My name is Tami **Hi, Tami** and I’m a journal hoarder.
As you’ll recall, we are perusing a list of 7 Habits of Grateful People by Lindsay Holmes at Huffington Post as we explore the concept of cultivating a grateful heart during October for the Write31Days challenge. Then, just for kicks, I’ll add a few more of my own as we dive deeper into this subject of how to cultivate gratitude.
First on the list is Journal. As in, actually do it – don’t just own dozens of blank journals, like I do.
It’s not that I’ve never tried, or don’t want to. I just don’t GET journaling. It’s difficult, no, more like impossible, for me to spend time writing about my day at the end of it. I just. Can’t.
And yet, I LOVE, LOVE, LOVE a new blank journal. I just tend to use them for other things. There’s the pretty green one I keep with my Bible to write notes in all week, then take to church to keep track of the sermon points. You know, just in case the pastor misses one.
Then there’s the brick red one I keep in my purse to write IDEAS down before they escape from my brain. I’ve designed my voiceover website, birthed ideas for future ministries and non profits, and kept a grocery list in that journal. Nothing anyone would look at later and have a clue what it all means.
Then there are these beauties:
Yep. All mine.This is maybe half of the lovely blanks I have on hand. Just waiting for the next great idea or life event to be penned in them.
Except that I have trouble journaling.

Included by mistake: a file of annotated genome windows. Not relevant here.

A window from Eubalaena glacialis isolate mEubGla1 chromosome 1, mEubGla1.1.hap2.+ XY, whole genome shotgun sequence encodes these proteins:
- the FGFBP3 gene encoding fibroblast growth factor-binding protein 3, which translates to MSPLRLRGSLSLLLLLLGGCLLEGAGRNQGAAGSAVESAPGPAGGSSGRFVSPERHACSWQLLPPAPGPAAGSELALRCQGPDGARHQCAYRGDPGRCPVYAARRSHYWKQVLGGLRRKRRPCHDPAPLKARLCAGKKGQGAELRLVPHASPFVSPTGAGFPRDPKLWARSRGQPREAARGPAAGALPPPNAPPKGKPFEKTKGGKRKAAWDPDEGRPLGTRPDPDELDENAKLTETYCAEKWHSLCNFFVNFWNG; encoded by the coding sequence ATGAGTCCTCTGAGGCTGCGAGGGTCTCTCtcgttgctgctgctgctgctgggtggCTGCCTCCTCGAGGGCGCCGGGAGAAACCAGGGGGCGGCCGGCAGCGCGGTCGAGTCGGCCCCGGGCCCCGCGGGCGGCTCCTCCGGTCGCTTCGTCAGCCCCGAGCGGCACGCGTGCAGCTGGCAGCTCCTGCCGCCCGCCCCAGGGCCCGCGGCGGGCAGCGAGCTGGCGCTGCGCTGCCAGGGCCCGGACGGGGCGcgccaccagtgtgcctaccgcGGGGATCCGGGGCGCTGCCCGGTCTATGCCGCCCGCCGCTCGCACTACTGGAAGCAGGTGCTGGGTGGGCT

But it turns out, I’m off the hook! It’s not just daily journaling that makes you feel grateful. We’ve all journaled our complaints, just to get them out of our brains and onto paper. That won’t help. What will help is keeping a Gratitude Journal – writing down those things you are thankful for, grateful for, or that just plain brought a smile to your face. And you don’t even have to do it every day – just a few times a week helps cultivate a grateful heart. Now that I can do!
Harvard’s Dr. Michael Miller cites a study by psychologists from UC Davis and University of Miami, who asked participants to write a few sentences each week:
“One group was asked to write about things they were grateful for that had occurred during the week. A second group wrote about daily irritations or things that had displeased them. The third wrote about events that had affected them (with no emphasis on being positive or negative). After 10 weeks, those who wrote about being grateful were more optimistic and felt better about their lives. Surprisingly, they had also exercised more and had fewer visits to physicians than those who focused on sources of aggravation.”
A few sentences every so often to document the good things in life. Yes, that sounds like a wonderful idea! As we go through the rest of this month, let’s begin a gratitude journal, and see if it induces a sense of gratefulness. I’ll share some of my entries towards the end of this series.
And to think, I was worried. It turns out there’s a legit use for my journals after all!
Now, which one to use first…